"The incumbent Greek government has definitely not told the truth to its people several times. The first was during the general elections when they made unrealistic pledges, and the second time when they called on people to vote in the referendum against the assistance proposed by Europe. It's now very difficult to help when the country itself does not want help. I, therefore, would say that the prospect is even more unclear after the referendum and that Greek people will be the first to suffer," the minister told BNS by phone from Chicago.
The eurozone is holding an emergency summit on Tuesday to discuss the results of the Greek vote. According to Linkevičius, ministers will probably also speak about Greece's possibilities to stay in the eurozone.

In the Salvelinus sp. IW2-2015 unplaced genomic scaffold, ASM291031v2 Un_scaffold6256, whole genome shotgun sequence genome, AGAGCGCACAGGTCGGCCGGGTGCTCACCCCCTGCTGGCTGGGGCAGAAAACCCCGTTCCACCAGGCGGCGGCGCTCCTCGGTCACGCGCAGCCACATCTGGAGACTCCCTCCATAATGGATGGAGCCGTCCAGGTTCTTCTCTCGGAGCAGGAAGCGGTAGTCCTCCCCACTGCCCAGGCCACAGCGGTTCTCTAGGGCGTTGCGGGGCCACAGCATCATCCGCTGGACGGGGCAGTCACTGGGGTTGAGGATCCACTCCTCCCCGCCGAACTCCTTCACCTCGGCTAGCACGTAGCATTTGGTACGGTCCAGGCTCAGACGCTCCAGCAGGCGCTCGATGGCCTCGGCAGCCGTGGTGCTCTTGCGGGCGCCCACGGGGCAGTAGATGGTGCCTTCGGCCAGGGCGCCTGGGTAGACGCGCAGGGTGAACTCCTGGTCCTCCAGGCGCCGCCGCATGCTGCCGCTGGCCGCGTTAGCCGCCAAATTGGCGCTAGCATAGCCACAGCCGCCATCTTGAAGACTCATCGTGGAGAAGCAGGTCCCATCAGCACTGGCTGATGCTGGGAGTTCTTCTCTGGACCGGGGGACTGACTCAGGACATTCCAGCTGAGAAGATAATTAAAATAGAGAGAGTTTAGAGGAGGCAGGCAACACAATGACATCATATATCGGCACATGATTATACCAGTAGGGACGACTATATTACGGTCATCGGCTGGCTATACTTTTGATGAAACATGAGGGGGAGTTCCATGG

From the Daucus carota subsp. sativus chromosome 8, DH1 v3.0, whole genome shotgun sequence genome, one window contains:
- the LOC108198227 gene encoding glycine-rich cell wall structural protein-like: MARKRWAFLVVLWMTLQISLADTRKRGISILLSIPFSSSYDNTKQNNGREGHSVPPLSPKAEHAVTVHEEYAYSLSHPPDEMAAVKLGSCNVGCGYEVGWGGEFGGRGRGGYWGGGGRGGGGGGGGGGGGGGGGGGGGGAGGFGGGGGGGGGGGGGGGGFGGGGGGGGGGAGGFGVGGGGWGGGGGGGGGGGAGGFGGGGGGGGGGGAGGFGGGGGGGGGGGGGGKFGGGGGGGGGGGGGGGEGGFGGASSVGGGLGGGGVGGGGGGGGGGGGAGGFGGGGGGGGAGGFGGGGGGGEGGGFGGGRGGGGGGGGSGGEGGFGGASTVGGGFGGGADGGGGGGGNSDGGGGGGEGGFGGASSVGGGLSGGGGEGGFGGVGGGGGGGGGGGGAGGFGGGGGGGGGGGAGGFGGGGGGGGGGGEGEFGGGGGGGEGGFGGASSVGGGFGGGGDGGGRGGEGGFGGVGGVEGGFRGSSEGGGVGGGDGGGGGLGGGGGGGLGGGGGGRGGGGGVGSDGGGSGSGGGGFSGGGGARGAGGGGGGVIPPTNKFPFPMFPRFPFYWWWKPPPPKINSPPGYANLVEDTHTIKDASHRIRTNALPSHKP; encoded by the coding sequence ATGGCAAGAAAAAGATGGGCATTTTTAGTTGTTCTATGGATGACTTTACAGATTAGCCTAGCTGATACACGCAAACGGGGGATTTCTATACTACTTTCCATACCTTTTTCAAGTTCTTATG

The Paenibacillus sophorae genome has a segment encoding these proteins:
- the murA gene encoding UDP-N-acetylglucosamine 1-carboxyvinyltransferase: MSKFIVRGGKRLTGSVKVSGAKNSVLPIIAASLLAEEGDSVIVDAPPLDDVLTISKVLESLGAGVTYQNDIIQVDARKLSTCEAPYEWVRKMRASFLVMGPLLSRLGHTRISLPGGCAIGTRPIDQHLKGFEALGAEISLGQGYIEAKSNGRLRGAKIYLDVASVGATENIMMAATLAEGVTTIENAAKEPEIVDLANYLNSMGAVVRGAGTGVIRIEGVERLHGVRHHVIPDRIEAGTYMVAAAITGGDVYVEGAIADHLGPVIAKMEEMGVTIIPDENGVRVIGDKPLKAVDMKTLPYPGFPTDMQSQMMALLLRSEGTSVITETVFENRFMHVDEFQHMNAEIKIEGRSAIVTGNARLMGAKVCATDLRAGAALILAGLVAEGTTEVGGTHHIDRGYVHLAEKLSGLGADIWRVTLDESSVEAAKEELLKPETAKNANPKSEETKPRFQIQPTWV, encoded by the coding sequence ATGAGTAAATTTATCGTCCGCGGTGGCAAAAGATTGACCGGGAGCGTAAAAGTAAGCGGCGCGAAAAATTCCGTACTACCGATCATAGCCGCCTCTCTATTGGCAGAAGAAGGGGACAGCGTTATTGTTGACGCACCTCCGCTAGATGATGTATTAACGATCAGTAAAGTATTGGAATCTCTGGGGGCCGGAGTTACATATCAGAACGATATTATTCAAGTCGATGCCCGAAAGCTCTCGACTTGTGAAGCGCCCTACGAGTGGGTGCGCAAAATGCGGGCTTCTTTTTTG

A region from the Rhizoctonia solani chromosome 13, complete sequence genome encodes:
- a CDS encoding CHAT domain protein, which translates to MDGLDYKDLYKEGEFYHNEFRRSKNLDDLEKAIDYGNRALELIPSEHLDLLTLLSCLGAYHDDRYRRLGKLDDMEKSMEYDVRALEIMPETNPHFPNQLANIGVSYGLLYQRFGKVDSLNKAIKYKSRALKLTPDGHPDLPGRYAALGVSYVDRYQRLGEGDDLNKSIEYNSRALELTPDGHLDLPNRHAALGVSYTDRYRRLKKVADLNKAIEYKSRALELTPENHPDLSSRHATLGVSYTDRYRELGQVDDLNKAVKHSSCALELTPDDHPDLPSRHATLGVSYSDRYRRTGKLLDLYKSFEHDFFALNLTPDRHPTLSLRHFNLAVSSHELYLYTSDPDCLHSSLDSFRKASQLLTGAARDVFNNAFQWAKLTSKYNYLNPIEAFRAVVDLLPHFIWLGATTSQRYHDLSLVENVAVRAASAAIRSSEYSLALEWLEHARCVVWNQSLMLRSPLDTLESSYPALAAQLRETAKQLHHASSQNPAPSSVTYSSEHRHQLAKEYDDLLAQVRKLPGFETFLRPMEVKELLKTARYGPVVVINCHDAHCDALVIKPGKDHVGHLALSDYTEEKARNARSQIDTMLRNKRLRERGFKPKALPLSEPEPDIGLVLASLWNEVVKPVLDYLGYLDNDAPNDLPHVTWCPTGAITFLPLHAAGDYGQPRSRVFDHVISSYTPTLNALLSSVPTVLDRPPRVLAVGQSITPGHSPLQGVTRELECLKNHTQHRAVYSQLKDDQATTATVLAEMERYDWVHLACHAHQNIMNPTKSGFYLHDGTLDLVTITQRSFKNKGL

"Experts will probably say how real it is for the Greeks to stay in the eurozone. When the money runs out, we will have to address this situation some different way. Therefore, we have to help people and it will be very difficult in the short term. So the meeting will probably focus on possible measures," Linkevičius said.
Although nobody wishes Greece to leave the European Union and the eurozone, "such a situation is in fact possible," the Lithuanian foreign minister said.
Official figures show that 61.3 percent of Greeks on Sunday voted to reject the demands for more austerity from the ECB, the European Commission and the International Monetary Fund.
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